It’s one of the most memorable moments in a video game. So much so many other games have tried and failed to copy it. For instance, Battlefield 3’s campaign has Paris being nuked. This scene failed to be of note because they did it only for spectacle and shock value. It happens, and is quickly forgotten. Whereas in Modern Warfare, this moment sets a tone resonating through the rest of the game, and eventually the Modern Warfare trilogy. It serves as a message that war is fun and glorious unless you find yourself on the losing side of it. This message is then built on in its sequels which depict unrelenting invasions of western countries.
While these aspects keep Modern Warfare’s campaign holding strong all these years later, there are still some awkward frustrations born from the era of the game’s release. Chiefly, enemies spawn out of otherwise empty rooms until the player moves up and reaches these rooms. The player has to go against their instincts and leave cover to charge the enemy in order for enemies to stop spawning. Otherwise, they will spawn infinitely.
There is also an uncanny lack of interactivity. Other characters rarely if at all respond to the player’s actions, preferring to stick tightly to their scripted paths. The player doesn’t get involved in many actions, most noticeably breaching doors. The player must stand by for npcs to do almost everything before the game can progress. With the player’s movement speed appearing to be at least 25% faster than npcs, this creates too many moments where one can do nothing more than wait. These are issues Call of Duty has always had problems with, and this remaster shines a light on how little has been done to fix these issues since.
Not much was added to the campaign, but there have been some additions to the multiplayer. Since the release of Call of Duty 4, online games have been more and more focused on cosmetics. Bringing Modern Warfare’s multiplayer into the modern day meant providing player icons and cards. While ultimately trivial, they’re a smart decision and cool to see.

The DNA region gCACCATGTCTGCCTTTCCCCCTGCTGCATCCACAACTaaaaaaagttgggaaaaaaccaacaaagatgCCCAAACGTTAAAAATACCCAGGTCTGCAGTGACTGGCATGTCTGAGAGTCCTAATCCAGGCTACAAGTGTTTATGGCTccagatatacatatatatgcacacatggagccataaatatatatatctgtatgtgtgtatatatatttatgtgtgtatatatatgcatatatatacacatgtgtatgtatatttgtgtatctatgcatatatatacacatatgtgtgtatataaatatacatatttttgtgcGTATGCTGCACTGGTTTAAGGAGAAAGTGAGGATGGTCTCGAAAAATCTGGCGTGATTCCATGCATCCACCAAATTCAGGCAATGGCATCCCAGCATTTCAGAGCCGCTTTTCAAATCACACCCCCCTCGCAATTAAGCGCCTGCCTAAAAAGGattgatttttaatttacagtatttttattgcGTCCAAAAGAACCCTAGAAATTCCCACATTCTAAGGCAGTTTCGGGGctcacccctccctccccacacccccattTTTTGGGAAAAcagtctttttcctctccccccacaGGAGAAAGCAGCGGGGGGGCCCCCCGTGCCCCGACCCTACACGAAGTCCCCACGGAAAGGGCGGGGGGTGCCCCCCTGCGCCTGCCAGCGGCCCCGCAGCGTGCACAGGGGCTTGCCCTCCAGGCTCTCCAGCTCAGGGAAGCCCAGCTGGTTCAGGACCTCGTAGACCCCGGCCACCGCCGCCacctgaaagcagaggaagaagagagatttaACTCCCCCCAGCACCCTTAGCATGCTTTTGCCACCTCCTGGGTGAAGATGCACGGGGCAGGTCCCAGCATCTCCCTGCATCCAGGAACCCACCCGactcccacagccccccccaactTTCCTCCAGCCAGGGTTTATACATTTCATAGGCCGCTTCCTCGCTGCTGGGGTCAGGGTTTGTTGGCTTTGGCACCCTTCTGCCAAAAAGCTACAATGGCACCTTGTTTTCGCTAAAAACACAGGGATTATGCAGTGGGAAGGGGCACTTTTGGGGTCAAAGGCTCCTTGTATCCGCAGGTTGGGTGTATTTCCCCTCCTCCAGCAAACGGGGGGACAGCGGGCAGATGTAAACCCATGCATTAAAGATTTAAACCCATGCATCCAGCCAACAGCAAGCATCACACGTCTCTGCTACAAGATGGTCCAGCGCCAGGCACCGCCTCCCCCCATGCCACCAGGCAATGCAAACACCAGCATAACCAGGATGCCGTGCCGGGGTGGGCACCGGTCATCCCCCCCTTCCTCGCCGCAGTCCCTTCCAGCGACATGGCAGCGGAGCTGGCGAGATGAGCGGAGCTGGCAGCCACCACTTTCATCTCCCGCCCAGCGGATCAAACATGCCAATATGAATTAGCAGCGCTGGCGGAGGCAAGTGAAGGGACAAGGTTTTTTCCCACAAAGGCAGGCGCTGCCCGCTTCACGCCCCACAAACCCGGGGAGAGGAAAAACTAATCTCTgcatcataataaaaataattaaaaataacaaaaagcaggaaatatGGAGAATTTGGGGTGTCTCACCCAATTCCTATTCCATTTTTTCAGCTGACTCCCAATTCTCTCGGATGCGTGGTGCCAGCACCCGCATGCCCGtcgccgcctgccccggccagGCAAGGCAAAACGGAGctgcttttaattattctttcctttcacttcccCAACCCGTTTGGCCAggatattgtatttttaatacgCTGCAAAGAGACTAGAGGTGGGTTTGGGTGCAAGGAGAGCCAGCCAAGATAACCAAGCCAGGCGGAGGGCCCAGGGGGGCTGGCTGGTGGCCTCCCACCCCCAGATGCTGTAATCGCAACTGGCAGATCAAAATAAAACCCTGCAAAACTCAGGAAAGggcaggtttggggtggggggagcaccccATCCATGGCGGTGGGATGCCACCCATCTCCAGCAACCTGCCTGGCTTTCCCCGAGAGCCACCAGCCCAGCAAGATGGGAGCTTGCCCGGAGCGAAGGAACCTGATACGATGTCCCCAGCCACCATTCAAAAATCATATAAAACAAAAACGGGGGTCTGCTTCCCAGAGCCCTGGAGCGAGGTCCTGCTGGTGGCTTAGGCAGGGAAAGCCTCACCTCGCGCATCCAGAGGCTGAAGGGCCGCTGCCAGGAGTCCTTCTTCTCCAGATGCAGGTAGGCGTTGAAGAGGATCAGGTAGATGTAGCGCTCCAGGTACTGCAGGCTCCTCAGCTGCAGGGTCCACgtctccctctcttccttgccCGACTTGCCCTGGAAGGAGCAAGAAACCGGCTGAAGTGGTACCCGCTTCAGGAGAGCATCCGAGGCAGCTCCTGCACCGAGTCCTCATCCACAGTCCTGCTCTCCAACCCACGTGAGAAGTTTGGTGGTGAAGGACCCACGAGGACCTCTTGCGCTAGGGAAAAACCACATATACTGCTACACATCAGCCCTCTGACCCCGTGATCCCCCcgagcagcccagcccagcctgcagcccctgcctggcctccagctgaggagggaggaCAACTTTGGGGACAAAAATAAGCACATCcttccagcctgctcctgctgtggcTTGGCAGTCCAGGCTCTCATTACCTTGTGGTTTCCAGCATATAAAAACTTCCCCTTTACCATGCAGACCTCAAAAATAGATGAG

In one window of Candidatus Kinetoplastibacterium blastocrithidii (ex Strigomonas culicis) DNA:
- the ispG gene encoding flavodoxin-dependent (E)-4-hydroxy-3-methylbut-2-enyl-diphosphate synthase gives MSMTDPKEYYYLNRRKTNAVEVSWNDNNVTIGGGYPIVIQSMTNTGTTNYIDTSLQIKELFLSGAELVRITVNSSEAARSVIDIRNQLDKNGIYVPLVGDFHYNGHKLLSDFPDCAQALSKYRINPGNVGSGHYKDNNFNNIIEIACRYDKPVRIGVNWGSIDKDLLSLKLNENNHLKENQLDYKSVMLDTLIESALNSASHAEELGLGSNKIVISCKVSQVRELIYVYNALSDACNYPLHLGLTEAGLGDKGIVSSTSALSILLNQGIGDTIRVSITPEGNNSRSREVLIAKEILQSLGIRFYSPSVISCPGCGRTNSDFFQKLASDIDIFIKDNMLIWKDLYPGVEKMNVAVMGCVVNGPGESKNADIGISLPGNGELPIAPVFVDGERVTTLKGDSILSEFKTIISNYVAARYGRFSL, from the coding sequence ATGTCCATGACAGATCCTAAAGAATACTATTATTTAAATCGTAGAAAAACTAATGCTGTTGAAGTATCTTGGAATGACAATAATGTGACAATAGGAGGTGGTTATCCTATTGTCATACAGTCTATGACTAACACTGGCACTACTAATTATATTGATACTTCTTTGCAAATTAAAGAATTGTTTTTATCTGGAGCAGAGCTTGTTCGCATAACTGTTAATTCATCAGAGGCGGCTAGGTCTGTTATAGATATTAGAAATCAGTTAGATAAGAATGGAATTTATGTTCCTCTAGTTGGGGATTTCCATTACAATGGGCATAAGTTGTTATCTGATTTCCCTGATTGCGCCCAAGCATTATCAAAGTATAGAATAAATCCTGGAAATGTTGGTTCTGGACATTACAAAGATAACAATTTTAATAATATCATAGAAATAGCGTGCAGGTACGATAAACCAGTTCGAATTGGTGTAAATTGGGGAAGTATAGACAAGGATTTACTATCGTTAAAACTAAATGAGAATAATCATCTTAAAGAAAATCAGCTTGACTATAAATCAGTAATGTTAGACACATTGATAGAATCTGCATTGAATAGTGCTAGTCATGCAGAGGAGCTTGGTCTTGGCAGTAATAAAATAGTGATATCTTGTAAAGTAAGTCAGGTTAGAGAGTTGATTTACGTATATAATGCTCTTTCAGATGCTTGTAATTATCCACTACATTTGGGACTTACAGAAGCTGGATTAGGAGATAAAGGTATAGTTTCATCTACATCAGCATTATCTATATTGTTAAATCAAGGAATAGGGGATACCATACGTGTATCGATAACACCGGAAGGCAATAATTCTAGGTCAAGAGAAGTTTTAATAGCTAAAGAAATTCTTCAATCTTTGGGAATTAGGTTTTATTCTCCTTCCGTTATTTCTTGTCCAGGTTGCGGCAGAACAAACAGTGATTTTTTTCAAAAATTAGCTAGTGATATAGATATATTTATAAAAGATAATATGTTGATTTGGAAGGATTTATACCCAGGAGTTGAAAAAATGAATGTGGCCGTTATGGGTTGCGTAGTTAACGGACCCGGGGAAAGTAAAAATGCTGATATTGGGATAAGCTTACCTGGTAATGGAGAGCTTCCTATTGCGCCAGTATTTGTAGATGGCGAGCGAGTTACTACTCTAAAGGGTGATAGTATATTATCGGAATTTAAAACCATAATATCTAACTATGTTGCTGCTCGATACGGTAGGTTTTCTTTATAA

Other than that, the multiplayer is actually reduced. The remaster only has half of the maps found in the original games. They did manage to include most of the better maps, but it’s still disappointing to see some of my personal favorites left out. As I understand, there are plans to add these maps in the future, but the future is not today.
Instead of removing maps, it would have been a good idea to reduce the amount of game modes. There are three main groupings of modes, each with several modes within them. This scatters what appears to be a surprisingly low player count. Matches are still made, but most games start without full lobbies. If they took out most of the modes, it would result in a more concentrated player base.
As for the gameplay, it’s still fun. Seeing the abundance of kill streaks added in later entries brought back down to the classic three provides a nostalgic delight. There isn’t much else to say about it. It’s Call of Duty reduced to its most basic form.
Of course, the focus of the remaster was to update the visuals. To that end, they surpassed any expectation I would have had for the game. It looks stunning. It appears to have all new textures, making the game look brand new. More than that, effects like focus and blurs are used heavily to give the game a modern visual style. It is exactly what a graphical remaster should be and then some. It achieves the goal of making the game as impressive as when it was first released.
Call of Duty 4 didn’t need much in terms of improvement. It definitely has problems, but it still feels like a contemporary first person shooter. Having gorgeous visuals makes the game a blast to play through again, but it’s more incredible how the game held up and is still a blast to play in its own right.